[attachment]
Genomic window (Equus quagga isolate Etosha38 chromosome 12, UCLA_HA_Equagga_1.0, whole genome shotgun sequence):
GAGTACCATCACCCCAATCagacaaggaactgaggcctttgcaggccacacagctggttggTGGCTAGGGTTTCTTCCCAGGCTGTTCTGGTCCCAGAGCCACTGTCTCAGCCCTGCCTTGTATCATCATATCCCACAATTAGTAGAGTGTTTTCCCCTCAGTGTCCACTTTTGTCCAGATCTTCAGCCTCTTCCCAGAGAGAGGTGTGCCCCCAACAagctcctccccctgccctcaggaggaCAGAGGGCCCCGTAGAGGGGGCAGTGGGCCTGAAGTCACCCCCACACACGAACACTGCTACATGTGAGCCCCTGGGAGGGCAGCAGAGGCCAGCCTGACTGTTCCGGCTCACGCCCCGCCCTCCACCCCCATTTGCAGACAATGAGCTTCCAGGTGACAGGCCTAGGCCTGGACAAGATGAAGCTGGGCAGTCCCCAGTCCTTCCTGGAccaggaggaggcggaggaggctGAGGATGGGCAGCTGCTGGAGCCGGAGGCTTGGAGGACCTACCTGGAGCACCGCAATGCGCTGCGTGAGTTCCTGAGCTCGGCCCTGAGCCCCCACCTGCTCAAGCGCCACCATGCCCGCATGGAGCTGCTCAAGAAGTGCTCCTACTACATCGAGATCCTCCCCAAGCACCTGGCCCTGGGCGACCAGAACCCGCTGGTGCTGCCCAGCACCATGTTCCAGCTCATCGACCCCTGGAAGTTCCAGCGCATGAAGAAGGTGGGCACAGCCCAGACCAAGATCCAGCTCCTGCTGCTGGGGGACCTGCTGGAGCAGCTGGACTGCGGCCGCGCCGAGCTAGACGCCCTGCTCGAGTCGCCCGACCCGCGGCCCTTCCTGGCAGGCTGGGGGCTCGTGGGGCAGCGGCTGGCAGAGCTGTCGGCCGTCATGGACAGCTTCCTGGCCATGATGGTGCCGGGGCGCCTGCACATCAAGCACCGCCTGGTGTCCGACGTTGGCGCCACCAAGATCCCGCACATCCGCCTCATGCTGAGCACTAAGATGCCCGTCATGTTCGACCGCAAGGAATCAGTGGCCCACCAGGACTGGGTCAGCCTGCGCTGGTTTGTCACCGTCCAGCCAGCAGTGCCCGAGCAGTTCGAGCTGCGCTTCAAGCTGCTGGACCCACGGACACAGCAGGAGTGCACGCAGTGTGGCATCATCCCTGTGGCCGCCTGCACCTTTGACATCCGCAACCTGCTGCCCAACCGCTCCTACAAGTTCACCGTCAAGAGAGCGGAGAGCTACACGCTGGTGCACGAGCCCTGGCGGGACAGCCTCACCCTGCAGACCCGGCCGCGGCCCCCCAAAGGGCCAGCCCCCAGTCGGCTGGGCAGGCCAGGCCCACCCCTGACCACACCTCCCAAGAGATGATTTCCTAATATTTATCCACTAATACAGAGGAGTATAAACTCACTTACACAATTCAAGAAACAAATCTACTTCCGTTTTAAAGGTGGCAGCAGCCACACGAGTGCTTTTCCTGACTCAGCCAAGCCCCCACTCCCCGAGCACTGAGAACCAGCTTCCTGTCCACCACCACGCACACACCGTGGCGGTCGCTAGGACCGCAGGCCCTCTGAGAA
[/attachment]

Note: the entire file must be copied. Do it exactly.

Genomic window (Equus quagga isolate Etosha38 chromosome 12, UCLA_HA_Equagga_1.0, whole genome shotgun sequence):
GAGTACCATCACCCCAATCagacaaggaactgaggcctttgcaggccacacagctggttggTGGCTAGGGTTTCTTCCCAGGCTGTTCTGGTCCCAGAGCCACTGTCTCAGCCCTGCCTTGTATCATCATATCCCACAATTAGTAGAGTGTTTTCCCCTCAGTGTCCACTTTTGTCCAGATCTTCAGCCTCTTCCCAGAGAGAGGTGTGCCCCCAACAagctcctccccctgccctcaggaggaCAGAGGGCCCCGTAGAGGGGGCAGTGGGCCTGAAGTCACCCCCACACACGAACACTGCTACATGTGAGCCCCTGGGAGGGCAGCAGAGGCCAGCCTGACTGTTCCGGCTCACGCCCCGCCCTCCACCCCCATTTGCAGACAATGAGCTTCCAGGTGACAGGCCTAGGCCTGGACAAGATGAAGCTGGGCAGTCCCCAGTCCTTCCTGGAccaggaggaggcggaggaggctGAGGATGGGCAGCTGCTGGAGCCGGAGGCTTGGAGGACCTACCTGGAGCACCGCAATGCGCTGCGTGAGTTCCTGAGCTCGGCCCTGAGCCCCCACCTGCTCAAGCGCCACCATGCCCGCATGGAGCTGCTCAAGAAGTGCTCCTACTACATCGAGATCCTCCCCAAGCACCTGGCCCTGGGCGACCAGAACCCGCTGGTGCTGCCCAGCACCATGTTCCAGCTCATCGACCCCTGGAAGTTCCAGCGCATGAAGAAGGTGGGCACAGCCCAGACCAAGATCCAGCTCCTGCTGCTGGGGGACCTGCTGGAGCAGCTGGACTGCGGCCGCGCCGAGCTAGACGCCCTGCTCGAGTCGCCCGACCCGCGGCCCTTCCTGGCAGGCTGGGGGCTCGTGGGGCAGCGGCTGGCAGAGCTGTCGGCCGTCATGGACAGCTTCCTGGCCATGATGGTGCCGGGGCGCCTGCACATCAAGCACCGCCTGGTGTCCGACGTTGGCGCCACCAAGATCCCGCACATCCGCCTCATGCTGAGCACTAAGATGCCCGTCATGTTCGACCGCAAGGAATCAGTGGCCCACCAGGACTGGGTCAGCCTGCGCTGGTTTGTCACCGTCCAGCCAGCAGTGCCCGAGCAGTTCGAGCTGCGCTTCAAGCTGCTGGACCCACGGACACAGCAGGAGTGCACGCAGTGTGGCATCATCCCTGTGGCCGCCTGCACCTTTGACATCCGCAACCTGCTGCCCAACCGCTCCTACAAGTTCACCGTCAAGAGAGCGGAGAGCTACACGCTGGTGCACGAGCCCTGGCGGGACAGCCTCACCCTGCAGACCCGGCCGCGGCCCCCCAAAGGGCCAGCCCCCAGTCGGCTGGGCAGGCCAGGCCCACCCCTGACCACACCTCCCAAGAGATGATTTCCTAATATTTATCCACTAATACAGAGGAGTATAAACTCACTTACACAATTCAAGAAACAAATCTACTTCCGTTTTAAAGGTGGCAGCAGCCACACGAGTGCTTTTCCTGACTCAGCCAAGCCCCCACTCCCCGAGCACTGAGAACCAGCTTCCTGTCCACCACCACGCACACACCGTGGCGGTCGCTAGGACCGCAGGCCCTCTGAGAA